'GREEN': A Tale Of Two Definitions

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					        ‘GREEN’:                                                                A Tale Of Two
                  How to become a sustainability practitioner. By Elizabeth Abrams

      t used to be that the concept of “green” was confusing: being envi-        Beautify And Simplify
      ronmentally friendly cost more to accomplish, and that extra cost got          Forward-thinking executives realize that packaging serves dual pur-
      passed on to consumers. That approach used to work; shoppers who           poses. It has to be both aesthetically pleasing and transportation-friendly.
      bought “green” would buy your cereal and juice regardless of price,        Approach both aspects with the idea of simplification in mind. Large
and those who wouldn’t, well they weren’t the ones wanting all-natural           brands, like Tropicana and Pepsi, have undergone a total brand redesign,
or organic products. That philosophy is a thing of the past. Two-thirds          swapping out cluttered, overly intricate logos for simpler, cleaner and
of retailers are stocking sustainable goods because shoppers are calling         therefore, fresher designs. The theory: the more streamlined the packag-
the shots, and more of them than ever want sustainable products that are         ing, the purer, more straightforward and economical the product. Purity
both healthy and most importantly, inexpensive.                                  and simplicity equate to high quality, and more than ever, high quality is
    This trend represents a broader emphasis on simplicity. Shoppers             synonymous with all-natural, or sustainable.
want clean, simple products that cost less than their synthetic counter-             While you are redesigning your outer packs, review your inner packs.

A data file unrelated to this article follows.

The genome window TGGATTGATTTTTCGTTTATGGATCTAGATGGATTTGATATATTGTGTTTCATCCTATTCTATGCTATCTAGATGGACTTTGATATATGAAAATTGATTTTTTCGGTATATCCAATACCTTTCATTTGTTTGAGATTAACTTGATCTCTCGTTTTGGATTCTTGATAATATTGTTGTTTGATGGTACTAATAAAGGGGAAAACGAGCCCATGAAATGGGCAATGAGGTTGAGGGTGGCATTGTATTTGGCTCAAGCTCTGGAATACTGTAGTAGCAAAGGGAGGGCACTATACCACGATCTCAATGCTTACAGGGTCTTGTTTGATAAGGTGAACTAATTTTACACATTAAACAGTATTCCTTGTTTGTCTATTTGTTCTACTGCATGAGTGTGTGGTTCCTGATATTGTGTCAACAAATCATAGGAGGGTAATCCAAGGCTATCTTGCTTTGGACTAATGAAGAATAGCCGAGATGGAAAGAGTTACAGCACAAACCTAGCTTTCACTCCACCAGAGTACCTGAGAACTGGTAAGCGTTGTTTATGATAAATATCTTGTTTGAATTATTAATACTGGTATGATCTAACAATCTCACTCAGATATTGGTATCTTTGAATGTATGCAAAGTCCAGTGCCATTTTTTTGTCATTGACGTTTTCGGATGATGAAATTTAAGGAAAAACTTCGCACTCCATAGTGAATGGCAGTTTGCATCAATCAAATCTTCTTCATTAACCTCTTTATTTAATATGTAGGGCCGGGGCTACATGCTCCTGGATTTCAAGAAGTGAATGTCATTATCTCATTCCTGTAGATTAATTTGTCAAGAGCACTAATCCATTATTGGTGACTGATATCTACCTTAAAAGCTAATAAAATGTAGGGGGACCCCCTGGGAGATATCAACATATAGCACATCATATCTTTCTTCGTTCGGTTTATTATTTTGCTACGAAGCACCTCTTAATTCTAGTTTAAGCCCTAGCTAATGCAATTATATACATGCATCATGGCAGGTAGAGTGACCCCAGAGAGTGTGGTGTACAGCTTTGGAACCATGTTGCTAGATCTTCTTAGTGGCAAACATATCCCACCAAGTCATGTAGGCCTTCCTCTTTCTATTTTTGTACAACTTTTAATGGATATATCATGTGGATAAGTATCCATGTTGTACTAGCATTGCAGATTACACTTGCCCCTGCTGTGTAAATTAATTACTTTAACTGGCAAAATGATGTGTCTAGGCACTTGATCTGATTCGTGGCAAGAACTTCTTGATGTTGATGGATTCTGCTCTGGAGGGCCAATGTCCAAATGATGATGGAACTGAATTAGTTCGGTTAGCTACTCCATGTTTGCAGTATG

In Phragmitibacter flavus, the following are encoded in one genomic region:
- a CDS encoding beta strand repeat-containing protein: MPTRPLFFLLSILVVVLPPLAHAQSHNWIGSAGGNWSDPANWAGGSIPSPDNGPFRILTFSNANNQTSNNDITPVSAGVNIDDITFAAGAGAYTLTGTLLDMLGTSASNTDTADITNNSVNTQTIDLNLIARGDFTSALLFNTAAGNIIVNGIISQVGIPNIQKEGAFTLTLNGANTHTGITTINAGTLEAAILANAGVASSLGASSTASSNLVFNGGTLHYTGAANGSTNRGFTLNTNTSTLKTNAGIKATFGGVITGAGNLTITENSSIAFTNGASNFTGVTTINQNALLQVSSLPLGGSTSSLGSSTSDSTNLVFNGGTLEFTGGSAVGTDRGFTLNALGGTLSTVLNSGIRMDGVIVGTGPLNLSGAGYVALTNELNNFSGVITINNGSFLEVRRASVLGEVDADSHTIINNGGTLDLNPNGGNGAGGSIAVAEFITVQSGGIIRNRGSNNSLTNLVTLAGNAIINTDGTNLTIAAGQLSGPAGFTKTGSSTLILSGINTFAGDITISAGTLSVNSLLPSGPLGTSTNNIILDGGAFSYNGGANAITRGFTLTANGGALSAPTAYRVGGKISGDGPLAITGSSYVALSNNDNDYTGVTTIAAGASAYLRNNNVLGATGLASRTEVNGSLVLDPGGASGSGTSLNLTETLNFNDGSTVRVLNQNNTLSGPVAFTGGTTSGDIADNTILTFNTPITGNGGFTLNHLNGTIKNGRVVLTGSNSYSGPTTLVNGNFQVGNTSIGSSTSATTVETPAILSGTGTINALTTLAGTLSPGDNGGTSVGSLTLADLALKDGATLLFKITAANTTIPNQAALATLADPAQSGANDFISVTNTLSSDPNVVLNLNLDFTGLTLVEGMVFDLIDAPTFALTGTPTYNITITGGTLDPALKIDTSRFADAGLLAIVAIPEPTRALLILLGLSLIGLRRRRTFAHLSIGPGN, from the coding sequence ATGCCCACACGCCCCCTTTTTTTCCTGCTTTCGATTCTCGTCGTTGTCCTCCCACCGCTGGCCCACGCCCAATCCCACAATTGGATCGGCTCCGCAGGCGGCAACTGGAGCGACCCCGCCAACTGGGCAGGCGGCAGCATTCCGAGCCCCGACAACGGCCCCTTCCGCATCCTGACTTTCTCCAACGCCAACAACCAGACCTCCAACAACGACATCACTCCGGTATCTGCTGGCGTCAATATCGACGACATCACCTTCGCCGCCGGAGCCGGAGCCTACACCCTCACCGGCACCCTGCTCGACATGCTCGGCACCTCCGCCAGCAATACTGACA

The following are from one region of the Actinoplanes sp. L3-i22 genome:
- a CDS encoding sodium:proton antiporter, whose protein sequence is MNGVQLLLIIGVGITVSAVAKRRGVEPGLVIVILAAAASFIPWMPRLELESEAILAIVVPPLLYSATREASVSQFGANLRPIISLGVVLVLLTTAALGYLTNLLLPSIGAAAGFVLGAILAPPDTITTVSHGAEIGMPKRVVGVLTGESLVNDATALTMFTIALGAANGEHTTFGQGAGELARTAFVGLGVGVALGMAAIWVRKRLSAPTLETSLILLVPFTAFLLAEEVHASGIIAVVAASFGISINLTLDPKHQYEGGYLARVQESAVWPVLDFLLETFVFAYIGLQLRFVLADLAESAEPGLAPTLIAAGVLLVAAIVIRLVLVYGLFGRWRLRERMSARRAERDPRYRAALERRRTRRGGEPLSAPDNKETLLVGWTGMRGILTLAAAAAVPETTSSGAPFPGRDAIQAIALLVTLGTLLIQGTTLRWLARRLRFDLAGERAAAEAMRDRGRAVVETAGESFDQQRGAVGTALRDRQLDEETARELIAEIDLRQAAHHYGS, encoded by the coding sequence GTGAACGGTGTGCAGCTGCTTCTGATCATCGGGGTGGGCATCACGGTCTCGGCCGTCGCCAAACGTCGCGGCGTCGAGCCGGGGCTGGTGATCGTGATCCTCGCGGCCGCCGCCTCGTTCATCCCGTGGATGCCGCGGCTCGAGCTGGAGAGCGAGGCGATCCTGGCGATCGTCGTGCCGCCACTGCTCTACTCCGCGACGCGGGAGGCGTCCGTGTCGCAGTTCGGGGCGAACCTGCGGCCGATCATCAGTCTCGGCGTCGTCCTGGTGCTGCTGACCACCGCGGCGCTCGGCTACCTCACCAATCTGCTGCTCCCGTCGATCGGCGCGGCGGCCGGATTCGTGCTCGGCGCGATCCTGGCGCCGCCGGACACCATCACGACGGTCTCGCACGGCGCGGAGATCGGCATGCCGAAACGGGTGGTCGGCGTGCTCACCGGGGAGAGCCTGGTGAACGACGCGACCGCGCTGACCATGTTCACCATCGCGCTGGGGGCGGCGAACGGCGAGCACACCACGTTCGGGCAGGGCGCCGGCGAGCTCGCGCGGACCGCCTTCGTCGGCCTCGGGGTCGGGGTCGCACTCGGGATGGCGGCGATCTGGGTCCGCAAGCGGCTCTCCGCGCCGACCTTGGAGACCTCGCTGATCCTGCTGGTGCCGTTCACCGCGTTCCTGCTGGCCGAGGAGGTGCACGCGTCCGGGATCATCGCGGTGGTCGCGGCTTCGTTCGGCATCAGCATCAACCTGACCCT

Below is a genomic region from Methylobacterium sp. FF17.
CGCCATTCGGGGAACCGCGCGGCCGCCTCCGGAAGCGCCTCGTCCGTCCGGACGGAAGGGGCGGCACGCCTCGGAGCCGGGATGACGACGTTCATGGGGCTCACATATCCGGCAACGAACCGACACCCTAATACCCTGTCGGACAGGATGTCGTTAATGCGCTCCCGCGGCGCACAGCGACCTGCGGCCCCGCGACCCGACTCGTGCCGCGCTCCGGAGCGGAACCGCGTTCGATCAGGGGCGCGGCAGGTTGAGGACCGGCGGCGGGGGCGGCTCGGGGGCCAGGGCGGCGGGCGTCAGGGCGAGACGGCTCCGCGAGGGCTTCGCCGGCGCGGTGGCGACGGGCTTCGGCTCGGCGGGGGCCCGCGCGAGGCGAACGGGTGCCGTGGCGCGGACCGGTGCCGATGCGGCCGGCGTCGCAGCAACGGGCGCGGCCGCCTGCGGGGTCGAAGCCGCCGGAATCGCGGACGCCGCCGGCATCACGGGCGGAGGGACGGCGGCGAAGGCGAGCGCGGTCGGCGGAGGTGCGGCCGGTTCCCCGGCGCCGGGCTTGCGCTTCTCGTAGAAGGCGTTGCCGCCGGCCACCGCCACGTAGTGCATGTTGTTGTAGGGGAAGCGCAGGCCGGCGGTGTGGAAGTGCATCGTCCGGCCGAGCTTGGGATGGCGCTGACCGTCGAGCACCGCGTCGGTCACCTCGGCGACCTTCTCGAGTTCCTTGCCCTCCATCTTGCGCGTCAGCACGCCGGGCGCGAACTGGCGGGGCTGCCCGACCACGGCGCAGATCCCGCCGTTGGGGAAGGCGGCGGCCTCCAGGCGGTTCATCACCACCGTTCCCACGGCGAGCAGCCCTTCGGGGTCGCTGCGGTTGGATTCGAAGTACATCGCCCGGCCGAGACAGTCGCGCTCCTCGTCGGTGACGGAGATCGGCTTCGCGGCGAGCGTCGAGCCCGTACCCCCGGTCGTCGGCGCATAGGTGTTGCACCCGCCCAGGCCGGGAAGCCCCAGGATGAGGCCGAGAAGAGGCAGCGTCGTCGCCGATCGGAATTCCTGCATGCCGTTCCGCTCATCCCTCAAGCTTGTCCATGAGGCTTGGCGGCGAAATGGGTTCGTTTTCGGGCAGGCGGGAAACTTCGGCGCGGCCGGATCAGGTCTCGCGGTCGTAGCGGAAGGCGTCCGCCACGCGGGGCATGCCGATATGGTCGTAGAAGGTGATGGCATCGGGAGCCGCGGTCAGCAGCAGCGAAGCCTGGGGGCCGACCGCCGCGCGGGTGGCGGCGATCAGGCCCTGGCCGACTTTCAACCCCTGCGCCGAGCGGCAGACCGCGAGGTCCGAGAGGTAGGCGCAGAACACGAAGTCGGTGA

parts, and the concept is not limited solely to ingredients. Your shipping       Remember that transportation costs are rising, contributing more and
process must run lean as well, and that means ensuring your transpor-            more to the shelf price of your product with some estimates as high as 20
tation practices are sound and your packaging is sustainable. Your goal          percent. It might be time to consider alternative packaging that is light-
is to reduce waste and decrease price. Packaging has a direct effect on          weight and reusable.
logistics costs, so emphasize aesthetics over functionality. Reduce your             Review your product. Does it take on the scents of products nearby?
packaging, use environmentally-friendly materials and focus on practical-        Is it delicate, requiring several layers of packaging? What is your claims
ity. You’ll cut costs, and in the process, be more than a sustainability sup-    rate? The naturally sustainable product costs less to produce and ship,
porter. You become a sustainability practitioner.                                so enlist key people from each point in your product lifecycle to brain-

                                                                                               www.foodlogistics.com •      F                JUNE 2010   31
                      storm new ways of reducing waste. Consult indus-        ordering system whose technology connects you both to the warehouse
                      try associations with experience. The Sustainable       floor and to the shipper.
                      Packaging Coalition endorses several packaging             Such is the case with International Coffee Trading, a Miami-based cof-
                      methods and recently defined its sustainable pack-       fee distributor. Company president Lisa Bagley found a partner in Case-
aging criteria. Review the latest moves by fellow suppliers. 
Description: Companies Hke CaseStack, Hanson Logistics and Millard collaborate with supply chain partners to boost efficiency. Their technology-driven programs allow retailers to speak directly with the logistics provider. Dan Sanker, CEO of CaseStack explains, 'Lowering logistics costs doesn't require lowering service levels.
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